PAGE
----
Criminal Justice Degree Specialization
DeVry University's bachelor's degree program in Technical Management can help prepare you for the workplace with a solid business management foundation. Our specialization in Criminal Justice can further focus your studies.
Our Criminal Justice specialization can familiarize you with many aspects of criminal justice, such as law enforcement, juvenile justice, theory and practice of corrections, criminology, and criminal law and procedure. In addition, our curriculum can educate you on the student and application of practices and systems designed to uphold the law, promote social control and stability, and deter and reduce crime.
Learn more about DeVry's Criminal Justice degree specialization online.
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When you specialize your Technical Management degree in Criminal Justice, your coursework at DeVry University can include these criminal justice courses:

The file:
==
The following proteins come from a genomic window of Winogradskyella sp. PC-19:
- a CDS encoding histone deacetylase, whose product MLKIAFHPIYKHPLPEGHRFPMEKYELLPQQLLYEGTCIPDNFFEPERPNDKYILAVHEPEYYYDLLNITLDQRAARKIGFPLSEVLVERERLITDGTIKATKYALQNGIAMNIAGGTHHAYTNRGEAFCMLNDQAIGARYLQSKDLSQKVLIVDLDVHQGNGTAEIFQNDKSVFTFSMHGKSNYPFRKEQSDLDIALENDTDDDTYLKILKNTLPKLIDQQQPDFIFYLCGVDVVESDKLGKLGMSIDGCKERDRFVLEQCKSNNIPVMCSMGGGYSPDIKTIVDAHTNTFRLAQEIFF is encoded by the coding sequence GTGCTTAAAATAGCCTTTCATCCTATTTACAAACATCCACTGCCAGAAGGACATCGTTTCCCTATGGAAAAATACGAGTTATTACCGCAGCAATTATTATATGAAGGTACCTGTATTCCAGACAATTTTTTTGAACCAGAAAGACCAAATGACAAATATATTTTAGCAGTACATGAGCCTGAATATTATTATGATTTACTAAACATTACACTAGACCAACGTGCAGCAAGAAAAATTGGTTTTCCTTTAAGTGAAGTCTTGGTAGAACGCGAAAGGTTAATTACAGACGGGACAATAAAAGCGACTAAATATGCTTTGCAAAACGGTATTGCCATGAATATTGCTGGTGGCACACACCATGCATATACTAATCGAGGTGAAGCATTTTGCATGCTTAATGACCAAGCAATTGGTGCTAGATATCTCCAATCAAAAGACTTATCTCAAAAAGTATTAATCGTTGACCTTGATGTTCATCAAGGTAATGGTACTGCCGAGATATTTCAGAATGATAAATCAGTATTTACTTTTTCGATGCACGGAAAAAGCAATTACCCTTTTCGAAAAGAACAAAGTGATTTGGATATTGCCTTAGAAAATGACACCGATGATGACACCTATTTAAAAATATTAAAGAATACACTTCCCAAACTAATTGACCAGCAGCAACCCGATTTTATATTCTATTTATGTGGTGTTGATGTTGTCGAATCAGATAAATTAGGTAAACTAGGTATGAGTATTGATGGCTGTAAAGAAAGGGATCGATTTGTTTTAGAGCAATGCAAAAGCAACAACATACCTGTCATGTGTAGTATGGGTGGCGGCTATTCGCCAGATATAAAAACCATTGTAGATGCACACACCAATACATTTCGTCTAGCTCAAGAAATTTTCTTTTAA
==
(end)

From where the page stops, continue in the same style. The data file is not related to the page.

Criminal Law and Procedure
Ethics and Criminal Justice
Crime Scene Investigation
Students in this criminal justice course explore constitutional principles, types of offenses, and the process of law enforcement and procedures (i.e., search, seizure, arrest, interrogation, identification, trial, sentencing, punishment and appeal).
Covering theory, practice, techniques, and elements of crime and criminal investigation, this criminal justice course employs problem-solving methodology to recognize crime, suspects, and perpetrators. Case preparation, testimony, and the evidentiary process for investigating and reconstructing crime are examined.
Addressing typical moral dilemmas in criminal justice, this course introduces basic ethical theories and applies them to contemporary problems in law enforcement, corrections, and adjudications.
This criminal justice course examines methods and procedures for accurate crime scene examination and recording, as well as evidence recovery, including documentation, collection, and preservation of comprehensive physical evidence; gathering latent fingerprint; and methods used to process trace and biological evidence.
Students in this course examine strategic, political, social, and religious underpinnings of terrorism; current challenges, laws, and policies in defense of the U.S. homeland; and preparations for, and responses to, terrorist attacks.